Honestly, I didn't plan on writing this review. My feeling and thoughts for this book are all over the place.
I have to admit that I probably wouldn't have picked this book up on my own based on the description. I've lost interest in contemporary books (especially YA) that aren't mysteries, thrillers or have some element of magical realism, so don’t take my criticism seriously if contemporaries are your thing.
The story centers on three main characters, Dill, Lydia, and Travis. Dill is living under the shadow of his snake-handling preacher father who has been in jail for several years now after a conviction on possession of sexual images of minors. In his small, Tennessee town apparently, the sins of the father are visited on the son, as Dill must deal with an angry, judgmental community. He also struggles with the weight of his own conflicted feelings on faith and his desire to escape the small town and so something more with his life without abandoning his mother. Of course, there are also Dill’s feelings for Lydia that must be managed. Beyond that, I can’t really say much about him as a person. He’s not very well described.
Travis is an outcast because he's a rabid fan of a fantasy series and carries a staff everyone. Lydia is unpopular because... actually, I don't know why. She's also an internet-famous fashion blogger which somehow equates to uncool in her small town, but that reads so unrealistically to me. But whatever, as Lydia applies to NYU and Travis meets a fellow fan outline, Dill deals with the guilt of what his father did and his fear that all his friends are leaving him.
Out of the three characters, Travis was by far, my favorite. An unabashed fantasy nerd, Travis does not hesitate to wear a dragon necklace and carry around a wizardry stick. Travis dives into the pages of his favorite fantasy series to escape the verbal and physical abuse from his father, and the awful grief from his older brother’s death. Sadly, the story centers much more on Dill and Lydia, with Travis often feeling like a plot device.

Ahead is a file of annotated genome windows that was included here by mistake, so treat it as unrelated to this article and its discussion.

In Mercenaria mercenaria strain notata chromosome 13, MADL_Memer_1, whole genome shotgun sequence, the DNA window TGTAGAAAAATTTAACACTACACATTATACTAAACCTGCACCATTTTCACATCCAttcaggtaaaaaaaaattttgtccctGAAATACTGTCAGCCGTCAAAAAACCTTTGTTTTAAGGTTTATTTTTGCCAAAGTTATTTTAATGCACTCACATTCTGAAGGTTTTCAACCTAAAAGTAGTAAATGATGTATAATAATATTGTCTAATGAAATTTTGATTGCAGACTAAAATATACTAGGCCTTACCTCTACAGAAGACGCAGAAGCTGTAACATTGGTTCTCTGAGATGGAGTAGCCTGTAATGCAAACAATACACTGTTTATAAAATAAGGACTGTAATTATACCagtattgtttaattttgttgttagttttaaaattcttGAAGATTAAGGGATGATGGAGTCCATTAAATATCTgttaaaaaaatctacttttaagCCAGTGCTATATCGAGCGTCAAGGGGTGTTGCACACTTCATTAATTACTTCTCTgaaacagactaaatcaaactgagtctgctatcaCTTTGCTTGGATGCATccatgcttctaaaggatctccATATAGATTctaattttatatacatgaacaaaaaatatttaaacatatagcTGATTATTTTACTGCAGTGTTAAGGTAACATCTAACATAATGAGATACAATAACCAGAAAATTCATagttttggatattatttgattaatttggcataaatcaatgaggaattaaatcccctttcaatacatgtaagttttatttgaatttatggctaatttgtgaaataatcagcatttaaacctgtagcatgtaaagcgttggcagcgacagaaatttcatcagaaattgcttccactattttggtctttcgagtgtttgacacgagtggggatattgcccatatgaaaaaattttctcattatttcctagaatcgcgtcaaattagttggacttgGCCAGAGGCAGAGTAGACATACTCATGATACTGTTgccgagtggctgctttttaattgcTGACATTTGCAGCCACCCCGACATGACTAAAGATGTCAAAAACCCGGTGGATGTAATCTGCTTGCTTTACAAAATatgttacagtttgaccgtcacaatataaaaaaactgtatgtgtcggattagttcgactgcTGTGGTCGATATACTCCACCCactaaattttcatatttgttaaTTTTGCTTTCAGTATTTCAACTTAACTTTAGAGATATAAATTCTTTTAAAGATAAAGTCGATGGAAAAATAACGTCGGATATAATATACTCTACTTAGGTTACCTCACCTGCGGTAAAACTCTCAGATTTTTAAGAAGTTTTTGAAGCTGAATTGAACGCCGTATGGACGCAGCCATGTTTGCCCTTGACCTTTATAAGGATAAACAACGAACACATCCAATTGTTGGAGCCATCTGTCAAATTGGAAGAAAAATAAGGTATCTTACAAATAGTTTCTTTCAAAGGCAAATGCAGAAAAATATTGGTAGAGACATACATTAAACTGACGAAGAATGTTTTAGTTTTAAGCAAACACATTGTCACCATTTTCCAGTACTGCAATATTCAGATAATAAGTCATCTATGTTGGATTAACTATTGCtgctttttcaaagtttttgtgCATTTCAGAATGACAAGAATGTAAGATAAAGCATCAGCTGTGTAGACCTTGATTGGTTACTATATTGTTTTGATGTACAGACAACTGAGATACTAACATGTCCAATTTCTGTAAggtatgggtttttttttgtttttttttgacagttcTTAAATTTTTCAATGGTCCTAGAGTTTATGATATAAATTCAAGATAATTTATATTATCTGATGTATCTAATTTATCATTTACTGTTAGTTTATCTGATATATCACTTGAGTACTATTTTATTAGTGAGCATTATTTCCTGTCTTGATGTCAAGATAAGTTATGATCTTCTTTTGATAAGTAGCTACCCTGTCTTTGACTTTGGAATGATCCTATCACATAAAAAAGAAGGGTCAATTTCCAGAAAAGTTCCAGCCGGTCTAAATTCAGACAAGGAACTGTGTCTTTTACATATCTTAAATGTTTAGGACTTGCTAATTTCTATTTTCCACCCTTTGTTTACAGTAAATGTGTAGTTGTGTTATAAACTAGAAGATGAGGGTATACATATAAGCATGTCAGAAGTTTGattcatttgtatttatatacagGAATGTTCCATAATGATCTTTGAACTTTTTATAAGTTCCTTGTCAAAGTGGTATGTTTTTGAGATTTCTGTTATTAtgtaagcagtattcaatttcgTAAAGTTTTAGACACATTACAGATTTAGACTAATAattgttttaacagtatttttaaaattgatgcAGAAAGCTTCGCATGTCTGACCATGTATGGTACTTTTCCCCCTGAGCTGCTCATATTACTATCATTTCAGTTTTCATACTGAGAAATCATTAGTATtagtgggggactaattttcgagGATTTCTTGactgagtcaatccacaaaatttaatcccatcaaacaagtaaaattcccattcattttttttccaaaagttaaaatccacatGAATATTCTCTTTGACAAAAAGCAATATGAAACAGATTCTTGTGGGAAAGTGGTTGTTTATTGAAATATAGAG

The writing is okay. I did feel a certain sense of atmosphere. Zentner describes the landscape in such a way that his love for it is palpable. There were occasional moments where it was particularly obvious this is a debut. I think that the use of the third person also contributed to my sense of detachment from the characters. I usually prefer the third person, so it’s strange that the book didn’t work for me here.
I wasn't a fan of the romance angle between Lydia and Dill, their friendship is troubled enough. Lydia’s privileged background and dismissive/superior attitude toward her friends are disappointing. Dill cannot stand the thought that, unlike him, Lydia gets to escape. He is constantly trying to keep her tied to the town, tied to him. It’s tremendously problematic. This isn’t to say it doesn’t get resolved, but these issues pervade the vast majority of the novel.
Another thing, the serpent king want to be realistic, with a contemporary element, but there so many unrealistic elements. Yes, there a girl who are like Lydia a super internet-famous teen fashion blogger. Those exist. But Dill was so unreality with him being a super talented singer and guitarist whose YouTube videos rack up tens of thousands of hits in days. Might there even be the hint of a record contract at the end of the book? And obviously, super famous and rich fantasy authors are perfectly reachable and amenable to suddenly make arrangements to hang out with three random fans during a hours-long layover in their city.
Overall, I thought this was a really okay debut novel. I just felt like the few things that I didn't enjoy impacted me pretty strongly. If you are on the lookout for a contemporary that has a very different setting and focuses on some heavy issues, I do recommend picking this up. The things that I pointed out are very much my things and I don't think that it will warrant the same feelings for most people.
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